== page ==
A map of the Swan Lake Fire as of Aug. 28, 2019. (Courtesy Great Basin Incident Management Team)

A map of the Swan Lake Fire as of Aug. 28, 2019. (Courtesy Great Basin Incident Management Team)

Changing wind patterns move smoke into western part of the peninsula

Smoke from the Swan Lake Fire is expected to move west as fire crews continue containment efforts

As wind patterns shifted on the Kenai Peninsula this morning, fire crews from the Great Basin Incident Management Team are preparing to address additional areas along the Swan Lake Fire’s perimeter.

There will be a community meeting at 6 p.m. tonight to inform the public about current operations at the Cooper Landing School. To avoid driving on the Sterling Highway, residents are encouraged to watch the meeting live on the KPB Alerts Facebook page.

Delays along the Sterling Highway remain likely, and travel is not advised. The Kenai Peninsula Borough Office of Emergency Management has reported delays of up to three or four hours as pilot cars are taking vehicles on one lane through the fire area.

The eastern checkpoint on the Sterling Highway has been moved from the intersection of the Sterling and Seward Highways at mile 36 to mile 40 in order to reduce the turnaround time for pilot cars. Motorists are encouraged to plan ahead if traveling on the highway and to bring plenty of food and water.

The Alaska Department of Environmental Conservation has issued an Air Quality Advisory for the Kenai Peninsula that will be in effect through this afternoon. Light downslope winds have begun coming in from the east and southeast today, which will move some of the dense smoke west to Kenai, Soldotna, Nikiski and Sterling. According to the DEC Advisory, air quality will range from “unhealthy for sensitive groups” to “hazardous” on the peninsula, and people should avoid prolonged outdoor activities.

Crews will be monitoring the northwestern perimeter of the fire by air to keep an eye out for any fire growth in that area.

In a 9 a.m. live update this morning, Operations Section Chief Jeff Surber laid out the plans for the day and the areas of the fire’s perimeter that will be the focus of the day’s operations. The latest mapping of the fire puts it at 160,033 acres.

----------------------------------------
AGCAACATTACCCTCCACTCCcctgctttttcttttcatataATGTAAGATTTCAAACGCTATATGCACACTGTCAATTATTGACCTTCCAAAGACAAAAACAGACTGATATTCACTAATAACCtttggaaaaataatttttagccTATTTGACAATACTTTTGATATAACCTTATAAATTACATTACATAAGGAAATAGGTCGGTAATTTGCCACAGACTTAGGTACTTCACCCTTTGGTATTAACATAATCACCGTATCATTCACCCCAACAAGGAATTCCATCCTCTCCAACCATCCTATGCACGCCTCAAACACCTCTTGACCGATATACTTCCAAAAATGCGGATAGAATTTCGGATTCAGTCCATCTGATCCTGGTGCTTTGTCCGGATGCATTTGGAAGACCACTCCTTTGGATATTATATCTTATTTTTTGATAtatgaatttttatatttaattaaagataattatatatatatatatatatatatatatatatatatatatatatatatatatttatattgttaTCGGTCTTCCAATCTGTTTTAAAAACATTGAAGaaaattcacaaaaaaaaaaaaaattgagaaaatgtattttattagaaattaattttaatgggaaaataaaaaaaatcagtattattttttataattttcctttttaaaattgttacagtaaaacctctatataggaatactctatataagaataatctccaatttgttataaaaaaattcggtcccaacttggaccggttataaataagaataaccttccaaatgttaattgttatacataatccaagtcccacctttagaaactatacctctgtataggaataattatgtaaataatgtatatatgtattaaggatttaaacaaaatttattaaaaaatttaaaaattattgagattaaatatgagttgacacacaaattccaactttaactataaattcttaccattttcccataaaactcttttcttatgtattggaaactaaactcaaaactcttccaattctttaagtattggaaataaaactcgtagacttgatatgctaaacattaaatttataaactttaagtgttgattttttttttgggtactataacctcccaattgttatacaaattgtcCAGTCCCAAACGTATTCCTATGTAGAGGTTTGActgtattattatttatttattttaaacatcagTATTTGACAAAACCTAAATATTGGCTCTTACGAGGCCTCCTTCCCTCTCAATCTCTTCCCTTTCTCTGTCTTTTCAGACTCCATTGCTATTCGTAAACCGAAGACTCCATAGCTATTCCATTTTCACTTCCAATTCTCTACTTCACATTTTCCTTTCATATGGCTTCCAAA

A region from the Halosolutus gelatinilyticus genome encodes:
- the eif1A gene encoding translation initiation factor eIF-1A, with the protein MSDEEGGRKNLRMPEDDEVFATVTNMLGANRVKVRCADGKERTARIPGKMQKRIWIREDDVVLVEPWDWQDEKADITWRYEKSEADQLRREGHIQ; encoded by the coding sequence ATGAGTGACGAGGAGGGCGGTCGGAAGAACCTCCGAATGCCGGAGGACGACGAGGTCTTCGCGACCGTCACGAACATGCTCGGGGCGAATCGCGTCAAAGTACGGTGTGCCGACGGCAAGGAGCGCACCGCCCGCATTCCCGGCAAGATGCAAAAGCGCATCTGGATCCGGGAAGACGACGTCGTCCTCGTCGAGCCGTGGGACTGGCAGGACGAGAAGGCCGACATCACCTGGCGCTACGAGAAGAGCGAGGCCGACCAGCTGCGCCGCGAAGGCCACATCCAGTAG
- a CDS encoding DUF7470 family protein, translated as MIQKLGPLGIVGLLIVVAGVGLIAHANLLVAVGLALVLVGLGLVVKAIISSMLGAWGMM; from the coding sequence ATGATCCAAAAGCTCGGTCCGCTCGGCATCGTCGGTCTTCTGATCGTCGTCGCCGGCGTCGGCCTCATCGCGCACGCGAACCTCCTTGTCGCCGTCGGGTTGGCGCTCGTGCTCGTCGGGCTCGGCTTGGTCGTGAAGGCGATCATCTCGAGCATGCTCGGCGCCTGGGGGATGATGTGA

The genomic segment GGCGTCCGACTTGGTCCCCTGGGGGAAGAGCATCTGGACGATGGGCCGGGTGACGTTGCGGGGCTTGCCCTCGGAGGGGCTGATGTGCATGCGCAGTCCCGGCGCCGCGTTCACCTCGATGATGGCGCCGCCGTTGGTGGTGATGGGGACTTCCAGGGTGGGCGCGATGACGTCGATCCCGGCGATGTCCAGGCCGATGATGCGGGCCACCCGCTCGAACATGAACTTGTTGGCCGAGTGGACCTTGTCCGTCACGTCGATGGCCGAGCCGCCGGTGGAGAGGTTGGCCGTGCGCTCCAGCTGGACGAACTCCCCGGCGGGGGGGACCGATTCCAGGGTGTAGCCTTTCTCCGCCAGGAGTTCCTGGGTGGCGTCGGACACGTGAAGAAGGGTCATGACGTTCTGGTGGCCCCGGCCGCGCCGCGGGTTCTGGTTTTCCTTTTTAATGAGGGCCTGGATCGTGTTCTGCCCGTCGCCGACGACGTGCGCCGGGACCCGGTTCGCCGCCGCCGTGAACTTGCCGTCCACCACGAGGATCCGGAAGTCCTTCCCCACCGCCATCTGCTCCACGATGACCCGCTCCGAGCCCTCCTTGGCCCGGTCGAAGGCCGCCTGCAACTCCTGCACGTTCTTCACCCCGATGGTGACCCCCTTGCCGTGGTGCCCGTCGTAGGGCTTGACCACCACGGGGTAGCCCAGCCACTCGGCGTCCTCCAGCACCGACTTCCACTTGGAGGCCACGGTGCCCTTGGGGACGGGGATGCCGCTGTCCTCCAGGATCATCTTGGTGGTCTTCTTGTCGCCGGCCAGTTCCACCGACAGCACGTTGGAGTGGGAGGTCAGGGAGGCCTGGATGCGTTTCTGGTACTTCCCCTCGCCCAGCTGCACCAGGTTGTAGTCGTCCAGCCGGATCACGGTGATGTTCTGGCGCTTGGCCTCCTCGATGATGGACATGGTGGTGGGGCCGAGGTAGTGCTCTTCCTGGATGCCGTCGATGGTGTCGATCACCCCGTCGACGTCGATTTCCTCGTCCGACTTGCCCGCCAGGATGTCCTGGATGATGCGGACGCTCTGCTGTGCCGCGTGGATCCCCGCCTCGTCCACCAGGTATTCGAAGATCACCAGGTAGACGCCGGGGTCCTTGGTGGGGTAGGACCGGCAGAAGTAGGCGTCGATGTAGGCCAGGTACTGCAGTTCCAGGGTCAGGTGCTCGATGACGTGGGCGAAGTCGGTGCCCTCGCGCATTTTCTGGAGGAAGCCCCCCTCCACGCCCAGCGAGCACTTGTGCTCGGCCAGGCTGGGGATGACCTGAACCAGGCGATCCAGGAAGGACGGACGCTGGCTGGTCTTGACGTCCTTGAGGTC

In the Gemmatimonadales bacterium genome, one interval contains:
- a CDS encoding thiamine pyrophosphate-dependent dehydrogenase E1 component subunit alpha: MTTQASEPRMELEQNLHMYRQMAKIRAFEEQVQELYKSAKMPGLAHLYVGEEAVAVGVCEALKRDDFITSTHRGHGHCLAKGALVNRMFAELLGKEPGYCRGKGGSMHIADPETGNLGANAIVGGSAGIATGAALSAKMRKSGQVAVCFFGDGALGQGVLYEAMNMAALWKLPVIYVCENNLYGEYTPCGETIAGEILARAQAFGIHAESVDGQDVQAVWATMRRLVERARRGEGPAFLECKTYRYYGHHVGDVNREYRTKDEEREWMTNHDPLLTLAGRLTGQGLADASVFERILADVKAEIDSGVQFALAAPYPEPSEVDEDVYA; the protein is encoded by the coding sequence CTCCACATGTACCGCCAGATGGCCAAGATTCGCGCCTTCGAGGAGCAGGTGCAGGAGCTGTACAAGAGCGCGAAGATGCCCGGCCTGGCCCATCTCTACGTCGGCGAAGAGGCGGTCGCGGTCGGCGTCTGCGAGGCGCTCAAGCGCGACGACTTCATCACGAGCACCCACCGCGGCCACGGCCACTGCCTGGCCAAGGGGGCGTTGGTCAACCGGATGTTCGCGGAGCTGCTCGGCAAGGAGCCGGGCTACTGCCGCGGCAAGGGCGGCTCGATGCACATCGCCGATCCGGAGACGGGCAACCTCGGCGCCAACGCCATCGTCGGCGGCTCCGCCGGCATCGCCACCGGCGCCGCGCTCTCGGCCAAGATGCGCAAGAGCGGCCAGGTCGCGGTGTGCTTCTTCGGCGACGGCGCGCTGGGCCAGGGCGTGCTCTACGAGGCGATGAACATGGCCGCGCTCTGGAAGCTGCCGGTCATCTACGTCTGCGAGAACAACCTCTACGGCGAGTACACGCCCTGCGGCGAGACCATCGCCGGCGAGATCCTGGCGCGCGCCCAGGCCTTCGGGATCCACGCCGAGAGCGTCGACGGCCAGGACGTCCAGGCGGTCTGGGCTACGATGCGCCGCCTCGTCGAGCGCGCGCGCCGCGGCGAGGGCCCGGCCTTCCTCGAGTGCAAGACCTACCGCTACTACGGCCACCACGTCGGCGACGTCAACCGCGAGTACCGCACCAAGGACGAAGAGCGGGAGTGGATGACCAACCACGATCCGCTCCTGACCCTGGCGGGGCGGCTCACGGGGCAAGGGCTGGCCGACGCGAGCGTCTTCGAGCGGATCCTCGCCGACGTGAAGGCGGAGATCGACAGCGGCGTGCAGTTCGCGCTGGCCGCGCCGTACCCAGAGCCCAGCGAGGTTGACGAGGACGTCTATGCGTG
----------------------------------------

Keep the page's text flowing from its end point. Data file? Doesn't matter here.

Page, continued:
Crews stationed along the western perimeter of the fire are continuing to reinforce the western control line, and the fire has not grown any closer to Sterling since the control line was established. Surber said that crews in the area and infrared flights are reporting less and less heat in the area every day.

A large column of smoke originating near the Hidden Lake Campground was visible from the Sterling Highway yesterday. In response to this activity, crews conducted aerial water drops and constructed dozer lines near the campground. Structure protection tools including pump and sprinkler systems are in place at Kelly Lake, Engineer Lake and Upper Ohmer cabins as well as the Skilak Guard Station and the Hidden Lake Pavilion. Burnout operations will be implemented in the area today if they are deemed necessary to protect the campground’s infrastructure.

To the east of the campground, crews have completed mop up efforts and constructed a dozer line from Skilak Lake Road south to the Kenai River. Surber said that no advancement is predicted in this area.

Along the fire’s southeastern perimeter, four crews are pushing the containment line further into areas of lighter fuel in an effort to limit the fire’s growth towards Cooper Landing from the south side of the highway.

On Monday night the fire crossed the Resurrection Pass Trail into Slaughter Ridge, prompting the Borough’s Office of Emergency Landing to put Cooper Landing in “SET” status. Crews are working from Trout Lake today to combat the parts of the fire that crossed that containment line along Resurrection Pass Trail, and aerial water drops will be conducted when smoke conditions are clear enough.

A swing shift crew working from 10 a.m. to midnight will be creating an additional contingency line north of Cooper Landing to limit the potential of the fire spreading south from its current location near Slaughter Ridge.

Cooper Landing remains in “SET” status as of this morning. Being in “SET” status is not a notice to evacuate, but residents should make all the preparations necessary to evacuate if the situation calls for it.

Structure protection crews will continue to work within the community of Cooper Landing by installing sprinklers and hose lines around homes and businesses. In addition, a night-shift crew consisting of four fire engines will conduct patrols along the Sterling Highway to keep an eye out for any new fire behavior.

Active fire behavior remains likely until there is a significant change in the weather pattern. A low pressure weather pattern could come into the area this weekend, which would bring cooler temperatures and precipitation as early as Friday night. Precipitation on and off is possible through the middle of next week.

For the latest information on fire activity, visit kpboem.com or call the borough’s call center at 907-262-INFO (4636)

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